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Device\PhysicalMemory Object

Applies To: Windows Server 2003 with SP1

What does \Device\PhysicalMemory Object do?

The \Device\PhysicalMemory section object is used by some applications to access physical memory. Common examples of this use are management applications that attempt to read System Management BIOS (SMBIOS) or other BIOS data that is stored in the lowest 1 MB of physical memory.

Who does this feature apply to?

This feature will be of interest to hardware and hardware management application developers.

What existing functionality is changing in Windows Server 2003 Service Pack 1?

Device\PhysicalMemory section object

Detailed description

In Windows Server 2003 SP1, user-mode access to the \Device\PhysicalMemory object is not permitted. All forms of access (read, write) are refused when the \Device\PhysicalMemory object is accessed from a user-mode application. Access to the \Device\PhysicalMemory object is refused regardless of the user context (Administrators, Users, Local System, etc.) the application is running in.

Kernel-mode (driver) access to the \Device\PhysicalMemory object is unchanged for Windows Server 2003 SP1.

There are no means to revert this changed behavior in Windows Server 2003 SP1.

Why is this change important? What threats does it help mitigate?

This change was made to help prevent security exploits that might leverage the functionality of the \Device\PhysicalMemory object from user-mode.

In previous versions of Windows, access to the \Device\PhsyicalMemory object was protected by an access control list (ACL). However, the ACL may be inadvertently changed. Refusing all access to the \Device\PhysicalMemory object from user-mode ensures this scenario cannot occur.

What works differently? Are there any dependencies?

While the majority of applications do not attempt to access physical memory, some management applications that require information from the BIOS may be affected by this change. Many of these management applications may be attempting to read SMBIOS data.

How do I fix these issues?

Management application vendors are encouraged to review their applications for access to the \Device\PhysicalMemory object and implement one of the workarounds proposed in this section.


The following methods can be used to read low physical memory and firmware table data from an application in Windows Server 2003 SP1. Applications that require write access to low physical memory must do so from a kernel-mode driver.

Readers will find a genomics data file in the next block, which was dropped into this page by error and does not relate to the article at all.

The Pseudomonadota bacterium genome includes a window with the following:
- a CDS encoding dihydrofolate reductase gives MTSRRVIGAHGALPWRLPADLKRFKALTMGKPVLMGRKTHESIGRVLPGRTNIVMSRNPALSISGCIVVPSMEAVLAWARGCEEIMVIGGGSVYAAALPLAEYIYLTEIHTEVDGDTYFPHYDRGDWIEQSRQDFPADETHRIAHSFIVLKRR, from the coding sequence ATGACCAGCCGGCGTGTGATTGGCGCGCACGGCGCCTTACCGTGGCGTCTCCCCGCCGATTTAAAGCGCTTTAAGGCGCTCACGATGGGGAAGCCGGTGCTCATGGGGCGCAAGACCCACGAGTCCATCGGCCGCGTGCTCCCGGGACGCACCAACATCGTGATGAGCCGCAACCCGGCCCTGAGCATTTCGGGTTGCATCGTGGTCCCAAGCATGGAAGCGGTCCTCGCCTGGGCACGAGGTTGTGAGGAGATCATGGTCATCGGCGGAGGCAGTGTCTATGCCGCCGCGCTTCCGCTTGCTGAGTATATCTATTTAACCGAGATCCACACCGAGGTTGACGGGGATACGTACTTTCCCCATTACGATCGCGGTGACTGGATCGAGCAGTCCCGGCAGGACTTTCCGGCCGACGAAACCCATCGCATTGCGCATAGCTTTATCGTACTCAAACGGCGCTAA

Reading SMBIOS information

Windows Management Instrumentation (WMI) is the preferred method for reading SMBIOS information in Windows. WMI supports reading individual SMBIOS properties (such as the BIOS version or the system manufacturer) from the Win32 classes contained in the root\cimv2 namespace.

WMI also supports reading the entire contents of SMBIOS data in a single buffer using the MSSMBios_RawSMBiosTables class inside of the root\wmi namespace. The SMBiosData property returns a buffer containing the entire SMBIOS data table, except the SMBIOS Structure Table Entry Point as defined in section 2.1.1 of the SMBIOS specification.

WMI supports both a COM and script API to access WMI information. Additionally, WMI is supported in the Windows XP SP2 and Windows Server 2003 SP1 versions of the Windows Preinstallation Environment (WinPE).

Do I need to change my code to work with Windows Server 2003 Service Pack 1?

If your application uses the \Device\PhysicalMemory object you will need to change your code for your application to work with Windows Server 2003 SP1. There are two new user-mode APIs that can be used by applications to read various system firmware tables. These APIs can be used to read SMBIOS and ACPI data, as well as raw BIOS data from low physical memory. The details of the API implementation are available in the Platform SDK at the MSDN Web site. The following are the two new APIs:

For more information

The following Web resources may also be of interest to you if you are affected by this change in functionality: